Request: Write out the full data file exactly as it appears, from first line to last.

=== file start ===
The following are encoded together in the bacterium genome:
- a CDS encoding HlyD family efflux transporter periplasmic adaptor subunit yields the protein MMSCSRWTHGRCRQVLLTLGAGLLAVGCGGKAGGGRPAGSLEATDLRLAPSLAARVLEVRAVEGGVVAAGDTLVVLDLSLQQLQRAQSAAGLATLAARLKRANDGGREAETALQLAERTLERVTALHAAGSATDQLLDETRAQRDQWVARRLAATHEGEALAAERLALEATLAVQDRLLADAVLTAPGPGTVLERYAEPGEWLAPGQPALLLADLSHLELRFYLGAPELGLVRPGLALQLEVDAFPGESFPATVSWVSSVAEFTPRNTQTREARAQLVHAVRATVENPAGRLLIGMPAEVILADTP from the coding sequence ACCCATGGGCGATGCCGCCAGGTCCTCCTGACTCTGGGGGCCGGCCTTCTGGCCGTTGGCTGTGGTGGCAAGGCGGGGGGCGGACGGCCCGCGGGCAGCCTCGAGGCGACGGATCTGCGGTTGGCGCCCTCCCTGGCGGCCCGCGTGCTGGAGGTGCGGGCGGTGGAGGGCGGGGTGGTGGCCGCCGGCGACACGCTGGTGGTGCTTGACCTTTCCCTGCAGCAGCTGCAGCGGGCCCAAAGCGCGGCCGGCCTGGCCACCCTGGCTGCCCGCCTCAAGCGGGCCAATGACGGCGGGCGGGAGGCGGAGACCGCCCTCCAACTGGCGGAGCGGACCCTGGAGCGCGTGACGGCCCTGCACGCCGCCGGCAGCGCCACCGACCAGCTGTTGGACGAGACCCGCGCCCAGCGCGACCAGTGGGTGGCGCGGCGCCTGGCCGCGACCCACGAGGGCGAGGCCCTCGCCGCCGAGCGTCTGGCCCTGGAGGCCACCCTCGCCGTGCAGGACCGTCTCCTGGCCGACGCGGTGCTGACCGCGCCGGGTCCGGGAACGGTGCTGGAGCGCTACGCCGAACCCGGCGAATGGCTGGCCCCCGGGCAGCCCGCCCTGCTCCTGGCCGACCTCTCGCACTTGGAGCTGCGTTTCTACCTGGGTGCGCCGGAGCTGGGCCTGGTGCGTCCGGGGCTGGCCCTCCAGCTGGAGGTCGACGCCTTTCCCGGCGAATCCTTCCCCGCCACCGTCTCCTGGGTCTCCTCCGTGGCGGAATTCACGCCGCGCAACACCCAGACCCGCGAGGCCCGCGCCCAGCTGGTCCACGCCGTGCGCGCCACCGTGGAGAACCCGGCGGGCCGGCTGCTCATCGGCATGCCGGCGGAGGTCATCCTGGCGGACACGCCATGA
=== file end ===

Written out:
The following are encoded together in the bacterium genome:
- a CDS encoding HlyD family efflux transporter periplasmic adaptor subunit yields the protein MMSCSRWTHGRCRQVLLTLGAGLLAVGCGGKAGGGRPAGSLEATDLRLAPSLAARVLEVRAVEGGVVAAGDTLVVLDLSLQQLQRAQSAAGLATLAARLKRANDGGREAETALQLAERTLERVTALHAAGSATDQLLDETRAQRDQWVARRLAATHEGEALAAERLALEATLAVQDRLLADAVLTAPGPGTVLERYAEPGEWLAPGQPALLLADLSHLELRFYLGAPELGLVRPGLALQLEVDAFPGESFPATVSWVSSVAEFTPRNTQTREARAQLVHAVRATVENPAGRLLIGMPAEVILADTP from the coding sequence ACCCATGGGCGATGCCGCCAGGTCCTCCTGACTCTGGGGGCCGGCCTTCTGGCCGTTGGCTGTGGTGGCAAGGCGGGGGGCGGACGGCCCGCGGGCAGCCTCGAGGCGACGGATCTGCGGTTGGCGCCCTCCCTGGCGGCCCGCGTGCTGGAGGTGCGGGCGGTGGAGGGCGGGGTGGTGGCCGCCGGCGACACGCTGGTGGTGCTTGACCTTTCCCTGCAGCAGCTGCAGCGGGCCCAAAGCGCGGCCGGCCTGGCCACCCTGGCTGCCCGCCTCAAGCGGGCCAATGACGGCGGGCGGGAGGCGGAGACCGCCCTCCAACTGGCGGAGCGGACCCTGGAGCGCGTGACGGCCCTGCACGCCGCCGGCAGCGCCACCGACCAGCTGTTGGACGAGACCCGCGCCCAGCGCGACCAGTGGGTGGCGCGGCGCCTGGCCGCGACCCACGAGGGCGAGGCCCTCGCCGCCGAGCGTCTGGCCCTGGAGGCCACCCTCGCCGTGCAGGACCGTCTCCTGGCCGACGCGGTGCTGACCGCGCCGGGTCCGGGAACGGTGCTGGAGCGCTACGCCGAACCCGGCGAATGGCTGGCCCCCGGGCAGCCCGCCCTGCTCCTGGCCGACCTCTCGCACTTGGAGCTGCGTTTCTACCTGGGTGCGCCGGAGCTGGGCCTGGTGCGTCCGGGGCTGGCCCTCCAGCTGGAGGTCGACGCCTTTCCCGGCGAATCCTTCCCCGCCACCGTCTCCTGGGTCTCCTCCGTGGCGGAATTCACGCCGCGCAACACCCAGACCCGCGAGGCCCGCGCCCAGCTGGTCCACGCCGTGCGCGCCACCGTGGAGAACCCGGCGGGCCGGCTGCTCATCGGCATGCCGGCGGAGGTCATCCTGGCGGACACGCCATGA